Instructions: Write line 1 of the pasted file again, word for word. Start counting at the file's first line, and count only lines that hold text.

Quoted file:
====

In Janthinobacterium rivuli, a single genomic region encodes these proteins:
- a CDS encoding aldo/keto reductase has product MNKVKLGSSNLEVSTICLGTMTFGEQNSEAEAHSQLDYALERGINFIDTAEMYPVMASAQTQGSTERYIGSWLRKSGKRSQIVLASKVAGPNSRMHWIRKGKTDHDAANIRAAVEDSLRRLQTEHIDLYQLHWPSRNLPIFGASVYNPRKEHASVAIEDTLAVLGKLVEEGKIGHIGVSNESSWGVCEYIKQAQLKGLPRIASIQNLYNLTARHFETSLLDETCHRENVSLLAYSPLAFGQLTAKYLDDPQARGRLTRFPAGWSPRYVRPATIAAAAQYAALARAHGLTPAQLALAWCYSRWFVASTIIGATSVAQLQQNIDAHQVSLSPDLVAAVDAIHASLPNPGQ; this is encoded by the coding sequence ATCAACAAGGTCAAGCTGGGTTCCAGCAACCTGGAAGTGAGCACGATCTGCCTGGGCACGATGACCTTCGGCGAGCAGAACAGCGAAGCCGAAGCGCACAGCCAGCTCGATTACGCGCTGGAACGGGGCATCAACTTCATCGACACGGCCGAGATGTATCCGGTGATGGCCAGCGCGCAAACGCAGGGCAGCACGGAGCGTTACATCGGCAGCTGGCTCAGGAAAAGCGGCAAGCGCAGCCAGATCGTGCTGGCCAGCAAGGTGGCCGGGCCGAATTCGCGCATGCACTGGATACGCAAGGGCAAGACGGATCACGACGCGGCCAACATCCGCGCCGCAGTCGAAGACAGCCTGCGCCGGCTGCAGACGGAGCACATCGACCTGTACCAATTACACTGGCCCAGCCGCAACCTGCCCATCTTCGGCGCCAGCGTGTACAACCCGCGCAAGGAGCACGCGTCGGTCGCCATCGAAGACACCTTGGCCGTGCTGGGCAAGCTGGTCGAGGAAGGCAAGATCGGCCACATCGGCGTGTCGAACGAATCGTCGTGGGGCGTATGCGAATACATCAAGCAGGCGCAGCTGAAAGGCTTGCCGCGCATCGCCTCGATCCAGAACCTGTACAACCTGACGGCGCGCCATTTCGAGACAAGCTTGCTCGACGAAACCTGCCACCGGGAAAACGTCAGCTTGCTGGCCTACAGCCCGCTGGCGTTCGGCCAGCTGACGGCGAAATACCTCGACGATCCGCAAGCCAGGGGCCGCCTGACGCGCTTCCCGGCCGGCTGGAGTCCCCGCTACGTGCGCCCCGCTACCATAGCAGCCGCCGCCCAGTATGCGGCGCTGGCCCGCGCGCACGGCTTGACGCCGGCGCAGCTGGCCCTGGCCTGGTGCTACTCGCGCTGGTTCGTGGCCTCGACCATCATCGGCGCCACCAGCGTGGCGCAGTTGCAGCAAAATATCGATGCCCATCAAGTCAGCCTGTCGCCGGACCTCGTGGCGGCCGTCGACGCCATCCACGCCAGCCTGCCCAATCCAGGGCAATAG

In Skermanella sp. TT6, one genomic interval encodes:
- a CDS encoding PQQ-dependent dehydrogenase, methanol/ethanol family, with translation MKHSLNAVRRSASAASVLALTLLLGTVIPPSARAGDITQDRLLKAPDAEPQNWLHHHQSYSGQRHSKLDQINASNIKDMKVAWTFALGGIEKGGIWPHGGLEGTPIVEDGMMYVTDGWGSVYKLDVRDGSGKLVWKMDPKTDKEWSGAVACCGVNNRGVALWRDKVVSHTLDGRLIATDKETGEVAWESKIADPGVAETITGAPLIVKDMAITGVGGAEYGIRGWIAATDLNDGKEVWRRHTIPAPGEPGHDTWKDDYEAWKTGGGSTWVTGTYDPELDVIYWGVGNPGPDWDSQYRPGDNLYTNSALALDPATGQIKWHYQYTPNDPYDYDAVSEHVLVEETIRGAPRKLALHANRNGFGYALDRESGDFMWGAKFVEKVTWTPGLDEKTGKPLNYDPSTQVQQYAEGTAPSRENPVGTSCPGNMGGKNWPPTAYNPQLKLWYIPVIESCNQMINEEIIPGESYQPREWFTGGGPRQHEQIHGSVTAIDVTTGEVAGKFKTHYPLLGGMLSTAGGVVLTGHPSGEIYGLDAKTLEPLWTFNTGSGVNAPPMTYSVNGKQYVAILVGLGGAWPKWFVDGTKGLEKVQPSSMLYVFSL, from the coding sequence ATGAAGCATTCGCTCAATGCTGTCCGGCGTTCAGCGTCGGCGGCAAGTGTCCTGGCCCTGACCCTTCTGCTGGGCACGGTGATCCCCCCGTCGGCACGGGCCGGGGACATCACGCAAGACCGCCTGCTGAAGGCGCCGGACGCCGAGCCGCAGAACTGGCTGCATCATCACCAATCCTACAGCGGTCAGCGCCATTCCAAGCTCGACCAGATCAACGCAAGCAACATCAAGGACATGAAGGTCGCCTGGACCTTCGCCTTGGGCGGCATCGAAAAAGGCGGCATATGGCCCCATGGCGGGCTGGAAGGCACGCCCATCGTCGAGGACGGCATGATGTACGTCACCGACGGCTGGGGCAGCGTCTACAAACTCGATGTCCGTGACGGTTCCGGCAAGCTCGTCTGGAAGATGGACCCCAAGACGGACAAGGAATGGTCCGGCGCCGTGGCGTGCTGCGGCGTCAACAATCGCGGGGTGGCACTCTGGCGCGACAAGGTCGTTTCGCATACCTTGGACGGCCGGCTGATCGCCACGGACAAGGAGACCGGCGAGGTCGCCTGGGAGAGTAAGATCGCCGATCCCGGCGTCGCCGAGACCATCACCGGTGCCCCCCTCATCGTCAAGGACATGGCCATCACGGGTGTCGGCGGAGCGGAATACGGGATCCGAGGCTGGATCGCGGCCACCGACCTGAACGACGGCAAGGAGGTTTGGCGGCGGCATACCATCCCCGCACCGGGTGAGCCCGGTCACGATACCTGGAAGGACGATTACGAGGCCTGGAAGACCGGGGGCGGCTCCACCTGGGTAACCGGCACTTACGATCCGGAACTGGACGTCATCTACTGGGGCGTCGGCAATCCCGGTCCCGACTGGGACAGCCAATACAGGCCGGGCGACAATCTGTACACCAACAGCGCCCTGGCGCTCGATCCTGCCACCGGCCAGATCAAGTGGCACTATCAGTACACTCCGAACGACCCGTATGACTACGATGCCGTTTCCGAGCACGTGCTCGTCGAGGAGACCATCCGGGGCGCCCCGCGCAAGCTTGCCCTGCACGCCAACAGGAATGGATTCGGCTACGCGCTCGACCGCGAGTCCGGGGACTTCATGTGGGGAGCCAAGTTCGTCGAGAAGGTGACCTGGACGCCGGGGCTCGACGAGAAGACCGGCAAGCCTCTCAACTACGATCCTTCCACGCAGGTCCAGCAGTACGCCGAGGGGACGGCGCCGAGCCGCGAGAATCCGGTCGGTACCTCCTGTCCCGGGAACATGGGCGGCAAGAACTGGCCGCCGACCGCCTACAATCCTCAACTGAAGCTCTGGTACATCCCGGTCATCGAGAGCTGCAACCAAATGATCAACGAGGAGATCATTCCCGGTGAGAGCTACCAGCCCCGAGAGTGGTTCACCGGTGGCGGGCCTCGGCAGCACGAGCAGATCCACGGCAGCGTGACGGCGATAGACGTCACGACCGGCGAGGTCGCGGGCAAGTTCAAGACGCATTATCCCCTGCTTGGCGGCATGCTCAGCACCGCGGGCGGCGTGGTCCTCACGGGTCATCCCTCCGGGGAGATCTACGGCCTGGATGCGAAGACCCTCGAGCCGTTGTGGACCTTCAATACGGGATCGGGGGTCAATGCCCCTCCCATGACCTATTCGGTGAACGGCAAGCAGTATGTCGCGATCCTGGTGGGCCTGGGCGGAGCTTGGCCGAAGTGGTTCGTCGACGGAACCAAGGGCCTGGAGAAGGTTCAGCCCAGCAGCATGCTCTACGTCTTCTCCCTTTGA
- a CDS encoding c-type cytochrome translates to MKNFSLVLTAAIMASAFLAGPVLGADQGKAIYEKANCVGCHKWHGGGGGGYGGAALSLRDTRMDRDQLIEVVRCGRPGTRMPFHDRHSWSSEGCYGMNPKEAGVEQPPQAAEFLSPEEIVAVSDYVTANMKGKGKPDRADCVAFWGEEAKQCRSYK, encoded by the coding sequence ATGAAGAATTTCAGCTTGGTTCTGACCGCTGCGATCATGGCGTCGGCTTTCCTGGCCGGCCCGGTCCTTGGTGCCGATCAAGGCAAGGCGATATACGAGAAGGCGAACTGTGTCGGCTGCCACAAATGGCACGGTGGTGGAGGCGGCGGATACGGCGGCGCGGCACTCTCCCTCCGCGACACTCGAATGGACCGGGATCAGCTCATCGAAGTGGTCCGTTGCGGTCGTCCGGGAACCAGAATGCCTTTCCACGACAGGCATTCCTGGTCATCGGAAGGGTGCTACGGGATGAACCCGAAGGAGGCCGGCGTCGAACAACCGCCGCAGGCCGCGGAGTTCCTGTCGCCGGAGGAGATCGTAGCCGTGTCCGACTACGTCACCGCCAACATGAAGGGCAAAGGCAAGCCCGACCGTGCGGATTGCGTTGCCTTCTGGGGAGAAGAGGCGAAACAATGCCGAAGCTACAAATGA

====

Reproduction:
In Janthinobacterium rivuli, a single genomic region encodes these proteins: